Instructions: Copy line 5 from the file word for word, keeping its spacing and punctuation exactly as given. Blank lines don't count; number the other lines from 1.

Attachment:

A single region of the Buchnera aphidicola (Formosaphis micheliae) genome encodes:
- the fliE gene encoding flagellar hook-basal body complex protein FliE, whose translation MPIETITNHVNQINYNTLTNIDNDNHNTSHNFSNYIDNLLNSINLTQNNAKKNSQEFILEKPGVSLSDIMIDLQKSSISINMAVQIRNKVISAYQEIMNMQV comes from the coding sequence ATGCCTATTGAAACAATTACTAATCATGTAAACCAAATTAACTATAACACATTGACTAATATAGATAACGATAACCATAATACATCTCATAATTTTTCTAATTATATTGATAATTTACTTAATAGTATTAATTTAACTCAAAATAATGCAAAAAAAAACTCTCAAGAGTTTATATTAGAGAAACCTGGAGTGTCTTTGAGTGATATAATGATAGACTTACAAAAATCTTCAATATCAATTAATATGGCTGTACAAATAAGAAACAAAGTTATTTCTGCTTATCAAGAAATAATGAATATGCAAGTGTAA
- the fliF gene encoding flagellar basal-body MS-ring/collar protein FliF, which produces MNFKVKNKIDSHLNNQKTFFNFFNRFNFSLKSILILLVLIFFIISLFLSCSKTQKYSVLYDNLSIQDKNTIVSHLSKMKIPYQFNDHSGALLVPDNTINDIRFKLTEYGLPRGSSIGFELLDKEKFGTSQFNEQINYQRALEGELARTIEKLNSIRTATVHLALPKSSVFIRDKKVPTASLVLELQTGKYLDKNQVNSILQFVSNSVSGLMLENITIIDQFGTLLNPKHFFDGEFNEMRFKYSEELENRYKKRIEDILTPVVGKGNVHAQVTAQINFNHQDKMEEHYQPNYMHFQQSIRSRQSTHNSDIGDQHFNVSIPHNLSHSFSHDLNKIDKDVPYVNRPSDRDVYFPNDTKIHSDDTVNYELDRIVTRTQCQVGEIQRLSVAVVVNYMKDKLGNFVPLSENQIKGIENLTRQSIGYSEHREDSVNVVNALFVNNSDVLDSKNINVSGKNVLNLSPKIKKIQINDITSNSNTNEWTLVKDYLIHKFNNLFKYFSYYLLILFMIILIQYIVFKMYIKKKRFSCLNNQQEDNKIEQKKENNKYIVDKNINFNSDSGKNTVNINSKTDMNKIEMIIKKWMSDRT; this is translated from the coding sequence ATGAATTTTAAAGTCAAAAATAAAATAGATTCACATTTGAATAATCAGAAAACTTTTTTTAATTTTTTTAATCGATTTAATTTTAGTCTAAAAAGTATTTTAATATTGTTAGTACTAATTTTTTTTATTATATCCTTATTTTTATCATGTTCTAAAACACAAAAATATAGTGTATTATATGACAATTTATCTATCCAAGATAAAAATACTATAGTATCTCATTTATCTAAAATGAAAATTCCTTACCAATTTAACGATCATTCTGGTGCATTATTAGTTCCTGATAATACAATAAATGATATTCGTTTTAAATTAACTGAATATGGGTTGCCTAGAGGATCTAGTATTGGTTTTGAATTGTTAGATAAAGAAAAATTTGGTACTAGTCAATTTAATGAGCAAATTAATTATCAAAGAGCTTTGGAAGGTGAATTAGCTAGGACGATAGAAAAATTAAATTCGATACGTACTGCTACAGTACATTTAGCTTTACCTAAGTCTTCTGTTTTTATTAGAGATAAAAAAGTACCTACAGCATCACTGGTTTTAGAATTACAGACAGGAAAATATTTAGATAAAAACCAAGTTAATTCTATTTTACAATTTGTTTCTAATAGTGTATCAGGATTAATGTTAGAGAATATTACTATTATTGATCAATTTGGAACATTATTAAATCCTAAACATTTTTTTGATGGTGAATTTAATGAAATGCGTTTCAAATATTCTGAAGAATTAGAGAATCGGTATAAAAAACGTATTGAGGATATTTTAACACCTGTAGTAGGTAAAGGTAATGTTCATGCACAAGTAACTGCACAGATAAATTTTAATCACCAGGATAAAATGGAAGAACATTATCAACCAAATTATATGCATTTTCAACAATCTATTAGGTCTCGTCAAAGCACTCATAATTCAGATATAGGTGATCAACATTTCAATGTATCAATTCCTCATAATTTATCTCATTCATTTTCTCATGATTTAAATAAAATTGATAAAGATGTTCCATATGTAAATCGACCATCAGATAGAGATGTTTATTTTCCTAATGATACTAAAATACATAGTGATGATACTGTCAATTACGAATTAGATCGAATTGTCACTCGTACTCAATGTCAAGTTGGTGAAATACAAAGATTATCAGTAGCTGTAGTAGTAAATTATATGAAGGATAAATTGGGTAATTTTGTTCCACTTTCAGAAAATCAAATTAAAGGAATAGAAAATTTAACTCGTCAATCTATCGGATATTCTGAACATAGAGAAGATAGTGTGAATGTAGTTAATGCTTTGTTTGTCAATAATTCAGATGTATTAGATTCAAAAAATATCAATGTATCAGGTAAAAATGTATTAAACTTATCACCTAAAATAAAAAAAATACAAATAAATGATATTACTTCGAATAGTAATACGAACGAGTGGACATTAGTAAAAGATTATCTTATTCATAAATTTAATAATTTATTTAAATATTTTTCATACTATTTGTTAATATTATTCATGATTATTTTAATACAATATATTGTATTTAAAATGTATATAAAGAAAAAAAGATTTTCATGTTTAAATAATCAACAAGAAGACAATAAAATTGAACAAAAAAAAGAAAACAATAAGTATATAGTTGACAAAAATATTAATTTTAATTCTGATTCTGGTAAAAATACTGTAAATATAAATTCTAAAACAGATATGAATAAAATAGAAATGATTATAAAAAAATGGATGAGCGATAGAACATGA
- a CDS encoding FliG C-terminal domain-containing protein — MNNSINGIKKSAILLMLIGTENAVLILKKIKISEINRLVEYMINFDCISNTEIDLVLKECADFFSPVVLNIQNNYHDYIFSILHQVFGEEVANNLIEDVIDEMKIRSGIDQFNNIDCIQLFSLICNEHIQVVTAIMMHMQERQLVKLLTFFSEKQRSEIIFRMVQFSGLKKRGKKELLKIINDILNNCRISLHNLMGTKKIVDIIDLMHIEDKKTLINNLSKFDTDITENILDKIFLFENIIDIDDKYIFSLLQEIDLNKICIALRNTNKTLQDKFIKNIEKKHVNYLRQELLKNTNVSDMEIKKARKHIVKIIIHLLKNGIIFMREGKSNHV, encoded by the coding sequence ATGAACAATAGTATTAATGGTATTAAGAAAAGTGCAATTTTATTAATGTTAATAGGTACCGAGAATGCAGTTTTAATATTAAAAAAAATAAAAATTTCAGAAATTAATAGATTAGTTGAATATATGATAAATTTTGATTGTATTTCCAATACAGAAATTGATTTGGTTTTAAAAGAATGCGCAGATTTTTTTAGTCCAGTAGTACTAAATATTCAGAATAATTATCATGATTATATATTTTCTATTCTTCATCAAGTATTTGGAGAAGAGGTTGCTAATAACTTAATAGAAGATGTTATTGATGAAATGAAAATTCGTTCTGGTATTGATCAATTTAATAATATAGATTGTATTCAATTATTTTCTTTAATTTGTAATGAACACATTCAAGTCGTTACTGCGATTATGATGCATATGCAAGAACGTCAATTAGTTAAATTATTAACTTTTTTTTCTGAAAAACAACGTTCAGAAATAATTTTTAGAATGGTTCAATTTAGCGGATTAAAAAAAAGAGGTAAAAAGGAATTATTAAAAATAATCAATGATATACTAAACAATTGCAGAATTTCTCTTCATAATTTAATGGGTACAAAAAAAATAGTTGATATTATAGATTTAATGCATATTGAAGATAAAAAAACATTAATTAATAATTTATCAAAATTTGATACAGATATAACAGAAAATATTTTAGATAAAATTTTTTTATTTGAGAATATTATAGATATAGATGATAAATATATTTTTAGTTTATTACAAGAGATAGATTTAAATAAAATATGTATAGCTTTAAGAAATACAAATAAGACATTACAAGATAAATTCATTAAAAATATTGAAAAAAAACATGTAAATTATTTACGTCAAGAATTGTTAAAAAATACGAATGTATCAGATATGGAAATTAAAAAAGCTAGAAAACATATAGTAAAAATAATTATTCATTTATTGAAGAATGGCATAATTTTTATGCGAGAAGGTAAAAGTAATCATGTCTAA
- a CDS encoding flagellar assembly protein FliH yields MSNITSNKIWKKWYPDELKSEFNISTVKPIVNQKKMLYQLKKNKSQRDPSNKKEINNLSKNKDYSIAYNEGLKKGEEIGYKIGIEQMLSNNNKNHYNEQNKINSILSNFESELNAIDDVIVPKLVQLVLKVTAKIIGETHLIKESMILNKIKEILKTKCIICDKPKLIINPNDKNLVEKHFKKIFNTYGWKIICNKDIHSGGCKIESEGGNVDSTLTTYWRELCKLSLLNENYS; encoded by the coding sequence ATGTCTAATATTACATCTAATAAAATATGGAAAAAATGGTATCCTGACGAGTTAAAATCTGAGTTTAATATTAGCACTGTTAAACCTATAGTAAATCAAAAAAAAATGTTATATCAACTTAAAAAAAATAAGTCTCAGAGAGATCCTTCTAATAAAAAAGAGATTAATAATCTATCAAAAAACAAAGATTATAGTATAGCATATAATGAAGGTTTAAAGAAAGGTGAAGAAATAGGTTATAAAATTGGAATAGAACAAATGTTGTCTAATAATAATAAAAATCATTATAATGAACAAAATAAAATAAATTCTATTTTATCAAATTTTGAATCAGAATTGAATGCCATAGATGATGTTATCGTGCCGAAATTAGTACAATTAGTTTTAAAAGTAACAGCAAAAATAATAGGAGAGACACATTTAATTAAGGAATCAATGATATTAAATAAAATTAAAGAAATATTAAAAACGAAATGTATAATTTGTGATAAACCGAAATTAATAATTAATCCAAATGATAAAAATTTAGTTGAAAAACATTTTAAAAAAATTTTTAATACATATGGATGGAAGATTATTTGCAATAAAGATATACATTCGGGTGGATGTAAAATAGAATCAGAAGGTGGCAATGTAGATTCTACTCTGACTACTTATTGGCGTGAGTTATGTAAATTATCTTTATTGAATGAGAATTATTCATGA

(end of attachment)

- a CDS encoding flagellar assembly protein FliH yields MSNITSNKIWKKWYPDELKSEFNISTVKPIVNQKKMLYQLKKNKSQRDPSNKKEINNLSKNKDYSIAYNEGLKKGEEIGYKIGIEQMLSNNNKNHYNEQNKINSILSNFESELNAIDDVIVPKLVQLVLKVTAKIIGETHLIKESMILNKIKEILKTKCIICDKPKLIINPNDKNLVEKHFKKIFNTYGWKIICNKDIHSGGCKIESEGGNVDSTLTTYWRELCKLSLLNENYS; encoded by the coding sequence ATGTCTAATATTACATCTAATAAAATATGGAAAAAATGGTATCCTGACGAGTTAAAATCTGAGTTTAATATTAGCACTGTTAAACCTATAGTAAATCAAAAAAAAATGTTATATCAACTTAAAAAAAATAAGTCTCAGAGAGATCCTTCTAATAAAAAAGAGATTAATAATCTATCAAAAAACAAAGATTATAGTATAGCATATAATGAAGGTTTAAAGAAAGGTGAAGAAATAGGTTATAAAATTGGAATAGAACAAATGTTGTCTAATAATAATAAAAATCATTATAATGAACAAAATAAAATAAATTCTATTTTATCAAATTTTGAATCAGAATTGAATGCCATAGATGATGTTATCGTGCCGAAATTAGTACAATTAGTTTTAAAAGTAACAGCAAAAATAATAGGAGAGACACATTTAATTAAGGAATCAATGATATTAAATAAAATTAAAGAAATATTAAAAACGAAATGTATAATTTGTGATAAACCGAAATTAATAATTAATCCAAATGATAAAAATTTAGTTGAAAAACATTTTAAAAAAATTTTTAATACATATGGATGGAAGATTATTTGCAATAAAGATATACATTCGGGTGGATGTAAAATAGAATCAGAAGGTGGCAATGTAGATTCTACTCTGACTACTTATTGGCGTGAGTTATGTAAATTATCTTTATTGAATGAGAATTATTCATGA